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MSC: EPA's Proposed Air Standards 'Overreach'

Calling newly proposed air emission standards to be imposed on the oil and gas industry an "overreach," industry groups on Friday continued to lobby the U.S. Environmental Protection Agency (EPA) to rethink its plans. In fact, the Marcellus Shale Coalition (MSC) warned that the standards could stifle natural gas production, which could promote the use of other less-clean energy sources.

In a move that stunned many in the oil and natural gas business, the EPA late on Thursday released a list of proposed standards to reduce air pollution from oil and natural gas drilling operations, with particular attention paid to shale development operations, which include hydraulic fracturing (see Shale Daily, July 29).

MSC said the proposed regulations are a result of a consent decree stemming from a federal lawsuit brought forth by two groups -- based in New Mexico and Colorado -- opposed to the "responsible development" of American natural gas.

"While we understand that EPA is required by law to periodically evaluate current standards, this sweeping set of potentially unworkable regulations represents an overreach that could, ironically, undercut the production of American natural gas, an abundant energy resource that is critical to strengthening our nation's air quality," said MSC President Kathryn Klaber.

Klaber said the MSC will do its part to educate the EPA on the issue. "As this process moves forward, we look forward to providing EPA with fact-based information regarding our best practices and industry-leading operations, which are ensuring that the region's air quality is not impacted," she said. "In fact, Pennsylvania Department of Environmental Protection [DEP] studies have determined that Marcellus activities do not present any 'air-related health issues.' Our state regulators are keeping an eye on the ball. However, it's not clear if EPA is as well."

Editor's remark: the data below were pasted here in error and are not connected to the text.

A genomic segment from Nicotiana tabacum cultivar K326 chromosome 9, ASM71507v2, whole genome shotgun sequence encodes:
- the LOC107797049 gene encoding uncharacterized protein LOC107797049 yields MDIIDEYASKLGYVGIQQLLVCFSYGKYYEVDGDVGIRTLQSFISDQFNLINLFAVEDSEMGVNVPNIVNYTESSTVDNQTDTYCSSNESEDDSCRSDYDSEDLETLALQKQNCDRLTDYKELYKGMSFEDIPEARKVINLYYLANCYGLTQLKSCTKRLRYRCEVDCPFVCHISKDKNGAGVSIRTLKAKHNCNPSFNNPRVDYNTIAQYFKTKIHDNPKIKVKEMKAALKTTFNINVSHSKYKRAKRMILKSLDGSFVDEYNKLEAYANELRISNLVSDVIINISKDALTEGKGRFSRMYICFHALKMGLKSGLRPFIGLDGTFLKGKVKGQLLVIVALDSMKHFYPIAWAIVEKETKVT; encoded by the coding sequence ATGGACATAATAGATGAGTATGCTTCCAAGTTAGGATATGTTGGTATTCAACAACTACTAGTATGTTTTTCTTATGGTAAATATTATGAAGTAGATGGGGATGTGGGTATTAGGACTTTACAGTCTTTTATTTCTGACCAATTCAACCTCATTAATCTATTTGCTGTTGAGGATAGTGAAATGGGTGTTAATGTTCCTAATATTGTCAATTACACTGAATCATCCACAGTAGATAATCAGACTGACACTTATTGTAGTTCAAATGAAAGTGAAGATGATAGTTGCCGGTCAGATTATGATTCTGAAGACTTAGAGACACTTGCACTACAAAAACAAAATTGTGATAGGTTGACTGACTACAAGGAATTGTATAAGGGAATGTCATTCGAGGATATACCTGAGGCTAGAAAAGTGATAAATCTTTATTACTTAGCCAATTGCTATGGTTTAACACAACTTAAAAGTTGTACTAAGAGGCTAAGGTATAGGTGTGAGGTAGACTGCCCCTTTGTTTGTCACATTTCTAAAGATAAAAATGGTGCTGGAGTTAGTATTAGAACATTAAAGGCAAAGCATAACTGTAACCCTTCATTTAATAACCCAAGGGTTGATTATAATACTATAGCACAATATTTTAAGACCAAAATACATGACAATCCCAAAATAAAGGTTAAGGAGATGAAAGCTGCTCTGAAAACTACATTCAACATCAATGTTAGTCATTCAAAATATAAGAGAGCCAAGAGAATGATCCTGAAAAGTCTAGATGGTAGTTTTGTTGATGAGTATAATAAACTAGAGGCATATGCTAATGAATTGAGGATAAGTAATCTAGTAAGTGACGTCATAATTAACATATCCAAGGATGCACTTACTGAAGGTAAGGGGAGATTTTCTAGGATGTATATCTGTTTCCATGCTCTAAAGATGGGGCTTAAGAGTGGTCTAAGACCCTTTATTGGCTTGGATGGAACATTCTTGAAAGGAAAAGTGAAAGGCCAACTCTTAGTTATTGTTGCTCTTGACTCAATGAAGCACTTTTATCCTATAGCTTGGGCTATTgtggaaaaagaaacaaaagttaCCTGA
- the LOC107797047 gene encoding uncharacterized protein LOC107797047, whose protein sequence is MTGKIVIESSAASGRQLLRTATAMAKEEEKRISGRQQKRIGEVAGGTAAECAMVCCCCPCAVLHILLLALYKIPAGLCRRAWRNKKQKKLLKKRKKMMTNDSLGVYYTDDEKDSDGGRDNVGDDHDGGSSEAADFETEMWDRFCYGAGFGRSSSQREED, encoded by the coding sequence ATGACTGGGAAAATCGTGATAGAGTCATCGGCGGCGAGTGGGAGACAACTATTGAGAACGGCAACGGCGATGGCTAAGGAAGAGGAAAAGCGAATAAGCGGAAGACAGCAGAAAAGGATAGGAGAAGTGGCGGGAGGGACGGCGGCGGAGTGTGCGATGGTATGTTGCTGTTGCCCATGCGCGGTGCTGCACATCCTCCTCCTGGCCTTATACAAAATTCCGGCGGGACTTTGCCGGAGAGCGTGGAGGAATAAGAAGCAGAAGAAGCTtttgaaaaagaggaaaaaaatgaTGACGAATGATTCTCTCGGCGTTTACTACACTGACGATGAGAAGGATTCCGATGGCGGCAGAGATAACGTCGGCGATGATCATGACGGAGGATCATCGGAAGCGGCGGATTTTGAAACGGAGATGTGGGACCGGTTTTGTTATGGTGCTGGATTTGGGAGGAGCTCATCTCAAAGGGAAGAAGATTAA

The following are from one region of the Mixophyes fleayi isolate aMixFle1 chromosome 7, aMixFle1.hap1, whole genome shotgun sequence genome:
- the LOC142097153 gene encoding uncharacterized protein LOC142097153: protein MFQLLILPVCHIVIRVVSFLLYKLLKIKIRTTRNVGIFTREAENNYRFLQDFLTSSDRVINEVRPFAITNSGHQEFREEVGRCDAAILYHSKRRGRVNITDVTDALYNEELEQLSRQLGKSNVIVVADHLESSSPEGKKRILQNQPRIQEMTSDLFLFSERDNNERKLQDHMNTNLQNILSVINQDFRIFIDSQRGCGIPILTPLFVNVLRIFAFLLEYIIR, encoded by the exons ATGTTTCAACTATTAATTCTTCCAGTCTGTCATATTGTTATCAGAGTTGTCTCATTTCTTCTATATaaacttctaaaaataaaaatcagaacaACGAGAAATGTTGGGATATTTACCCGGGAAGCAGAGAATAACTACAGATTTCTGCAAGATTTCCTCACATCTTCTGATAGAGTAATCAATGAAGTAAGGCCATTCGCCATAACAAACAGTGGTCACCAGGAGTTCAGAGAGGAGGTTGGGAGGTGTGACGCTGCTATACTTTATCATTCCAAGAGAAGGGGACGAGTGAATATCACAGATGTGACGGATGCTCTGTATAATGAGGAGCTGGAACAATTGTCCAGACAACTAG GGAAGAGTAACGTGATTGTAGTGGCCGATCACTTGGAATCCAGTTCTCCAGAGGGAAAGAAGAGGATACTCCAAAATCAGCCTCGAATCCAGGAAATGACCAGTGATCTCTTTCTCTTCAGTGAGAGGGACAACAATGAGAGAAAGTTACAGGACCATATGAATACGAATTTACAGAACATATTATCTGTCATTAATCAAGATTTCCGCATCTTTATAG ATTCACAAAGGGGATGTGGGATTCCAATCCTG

Klaber also cited three DEP reports to back up the MSC's claims. The Marcellus Shale Short-Term Air Sampling studies, which were conducted in Southwest Pennsylvania on Nov. 1, 2010, Northeastern Pennsylvania on Jan. 12, 2011 and Northcentral Pennsylvania on May 6, 2011, found that while some spots had concentrations of certain natural gas constituents including methane, ethane and propane, and associated compounds such as benzene, in the air near Marcellus Shale drilling operations, none of the regions identified "concentrations of any compound that would likely trigger air-related health issues associated with Marcellus Shale drilling activities."

Immediately following the release of the proposed standards, an American Petroleum Institute spokesman told NGI's Shale Daily that the institute needs to "take a look at the components of the plan" to be able to gauge what kind of impact they might have on the industry.

Dan Whitten, vice president of strategic communications for America's Natural Gas Alliance, responded to the proposed standards late Thursday. "Natural gas producers are committed to safe and responsible development including the preservation of air quality in communities where we operate," Whitten said. "We strongly believe that environmental protection and development of natural gas are not mutually exclusive. We will be studying EPA's proposed rules in the days and weeks ahead, and we will consider submitting comments as part of the notice and comment process."

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